When Bob Geldof and Midge Ure first produced their single Do They Know it’s Christmas? in 1984 in response to the Ethiopian famine, there was a significant furore about its lyrics at the time and also a very negative reaction amongst development professionals about the stigmatisation of Africa as a victim unable to help itself.
Some of the original lines, particularly the one sung by Bono (“Tonight, thank God it’s them instead of you”), have been criticised over many years. In his 2006 book The White Man’s Burden, William Easterly, an economist, characterised the efforts of Western celebrities to promote aid to Africa as patronising and misguided.
“I actually feel quite sorry for celebrities. They’re damned if they give money or time, and they’re damned if they don’t.”
It seems like the same arguments are resurfacing over the new version of the song that aims to raise funds to combat Ebola. In the Telegraph there was an article by Bryony Gordon and the next day an article in the Guardian by Anglo-Ghanaian singer Fuse ODG attacking Band Aid, the song and all things celebrity. The main arguments are:
It’s patronising and condescending: do they know it’s Christmas – of course they do!
It paints a picture of a continent that is far removed from the vibrant resource-rich continent that Africa is, with seven of the world’s 10 fastest growing economies
The images are undignified, shock tactics that raise money but do long-term damage
Celebrities should just give the money themselves rather than expect others to buy their rotten song. They are hypocrites for telling others to take action while avoiding taxes themselves.
Let’s take a look at each of those arguments:
The lyrics of a great many of pop songs seem trite and pretty vacuous. Many pop songs do little to make the world a better place, and many (such as a number of hip hop raps) have lyrics of a distinctly dubious nature. I think we can safely agree with this accusation, but reply that most people buy the record because of its cause, not because of its sophisticated lyric or melodic complexity. Even Midge Ure was critical of the original song, saying it sounded like Doctor Who. I’m not convinced that many people’s views of the world and Africa will be unduly influenced by this song – in the same way it’s arguable that the rise in popularity of hip hop hasn’t coincided with an increase in violent crime and isn’t the cause of crime that already exists.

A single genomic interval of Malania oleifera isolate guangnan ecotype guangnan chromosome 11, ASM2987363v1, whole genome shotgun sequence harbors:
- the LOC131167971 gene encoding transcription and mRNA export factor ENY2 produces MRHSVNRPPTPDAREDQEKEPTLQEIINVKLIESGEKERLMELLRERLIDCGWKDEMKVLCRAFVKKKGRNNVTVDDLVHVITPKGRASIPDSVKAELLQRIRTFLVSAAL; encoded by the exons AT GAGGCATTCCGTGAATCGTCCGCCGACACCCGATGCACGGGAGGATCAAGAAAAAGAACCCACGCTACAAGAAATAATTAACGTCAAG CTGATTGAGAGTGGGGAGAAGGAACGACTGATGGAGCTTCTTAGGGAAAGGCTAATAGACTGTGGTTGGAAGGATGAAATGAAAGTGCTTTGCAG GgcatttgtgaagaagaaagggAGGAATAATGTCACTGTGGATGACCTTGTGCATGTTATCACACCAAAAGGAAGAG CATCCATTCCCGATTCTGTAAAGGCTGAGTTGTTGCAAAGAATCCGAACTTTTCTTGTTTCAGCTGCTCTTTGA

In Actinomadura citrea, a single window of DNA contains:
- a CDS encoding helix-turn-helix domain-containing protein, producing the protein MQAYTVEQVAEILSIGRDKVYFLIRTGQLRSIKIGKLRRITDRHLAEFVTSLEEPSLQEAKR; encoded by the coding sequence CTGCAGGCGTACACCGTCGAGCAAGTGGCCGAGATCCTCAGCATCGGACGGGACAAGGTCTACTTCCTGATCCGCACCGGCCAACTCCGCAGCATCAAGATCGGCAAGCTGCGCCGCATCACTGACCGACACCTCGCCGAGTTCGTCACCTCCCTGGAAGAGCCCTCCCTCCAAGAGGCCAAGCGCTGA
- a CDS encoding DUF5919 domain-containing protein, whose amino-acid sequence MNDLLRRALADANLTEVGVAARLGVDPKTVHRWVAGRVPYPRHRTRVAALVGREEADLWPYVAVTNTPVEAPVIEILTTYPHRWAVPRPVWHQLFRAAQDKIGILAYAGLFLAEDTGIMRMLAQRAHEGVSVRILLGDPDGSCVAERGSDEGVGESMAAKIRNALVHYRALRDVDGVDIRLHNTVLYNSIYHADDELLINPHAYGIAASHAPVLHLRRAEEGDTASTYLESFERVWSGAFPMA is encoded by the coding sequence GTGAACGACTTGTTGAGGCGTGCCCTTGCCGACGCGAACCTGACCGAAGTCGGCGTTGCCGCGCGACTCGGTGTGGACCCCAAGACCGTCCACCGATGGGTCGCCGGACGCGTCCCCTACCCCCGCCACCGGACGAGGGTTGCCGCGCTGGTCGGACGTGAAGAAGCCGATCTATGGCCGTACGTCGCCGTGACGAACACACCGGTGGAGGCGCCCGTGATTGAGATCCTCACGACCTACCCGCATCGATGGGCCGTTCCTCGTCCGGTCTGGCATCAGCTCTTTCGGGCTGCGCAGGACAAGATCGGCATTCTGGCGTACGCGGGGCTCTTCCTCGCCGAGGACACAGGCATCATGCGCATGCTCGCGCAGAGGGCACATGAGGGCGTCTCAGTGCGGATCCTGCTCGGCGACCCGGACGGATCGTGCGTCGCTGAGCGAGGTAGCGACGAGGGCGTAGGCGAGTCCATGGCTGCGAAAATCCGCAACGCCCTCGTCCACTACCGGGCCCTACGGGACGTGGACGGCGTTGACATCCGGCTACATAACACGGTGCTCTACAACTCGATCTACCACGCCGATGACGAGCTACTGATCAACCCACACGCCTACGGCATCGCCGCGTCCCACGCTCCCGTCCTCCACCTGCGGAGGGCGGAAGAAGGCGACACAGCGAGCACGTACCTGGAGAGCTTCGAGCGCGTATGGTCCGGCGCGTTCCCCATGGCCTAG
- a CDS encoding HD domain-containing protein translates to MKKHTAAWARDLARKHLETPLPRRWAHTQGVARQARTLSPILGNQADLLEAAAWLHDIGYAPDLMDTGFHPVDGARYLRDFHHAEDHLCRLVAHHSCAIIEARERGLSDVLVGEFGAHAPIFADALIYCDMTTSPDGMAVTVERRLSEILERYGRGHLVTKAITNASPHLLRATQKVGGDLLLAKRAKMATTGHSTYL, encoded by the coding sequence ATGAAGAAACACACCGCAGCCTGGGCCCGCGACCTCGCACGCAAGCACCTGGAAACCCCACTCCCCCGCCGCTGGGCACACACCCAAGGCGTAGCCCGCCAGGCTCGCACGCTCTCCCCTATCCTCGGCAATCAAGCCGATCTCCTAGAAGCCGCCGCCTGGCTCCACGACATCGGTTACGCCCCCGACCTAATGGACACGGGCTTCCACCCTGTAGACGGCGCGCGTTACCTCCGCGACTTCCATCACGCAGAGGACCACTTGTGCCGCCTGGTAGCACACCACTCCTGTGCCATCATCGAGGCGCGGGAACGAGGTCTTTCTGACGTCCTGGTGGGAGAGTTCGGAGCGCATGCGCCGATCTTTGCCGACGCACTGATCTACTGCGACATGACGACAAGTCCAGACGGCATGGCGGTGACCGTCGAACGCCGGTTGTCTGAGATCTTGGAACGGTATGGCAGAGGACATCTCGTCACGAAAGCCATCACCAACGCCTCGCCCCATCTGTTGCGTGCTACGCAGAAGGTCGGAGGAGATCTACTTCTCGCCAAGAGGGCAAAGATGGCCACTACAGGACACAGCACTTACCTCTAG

False and negative images
The false and negative images are shown on TV 24/7 by news channels and other media outlets. Just as Michael Buerk broke the Ethiopia famine story, so it is the media that broke the Ebola crisis. Unfortunately, any disaster, natural or otherwise, tends to produce harrowing images which do not paint an image of a ‘normal’ country. It is, after all, harrowing images that force the world into action. If we hadn’t seen those dreadful images in Ethiopia, or Sri Lanka, or Syria, politicians would not have acted, and more people would have suffered and died.
“How do we draw the world’s attention to something dreadful without showing dreadful images?”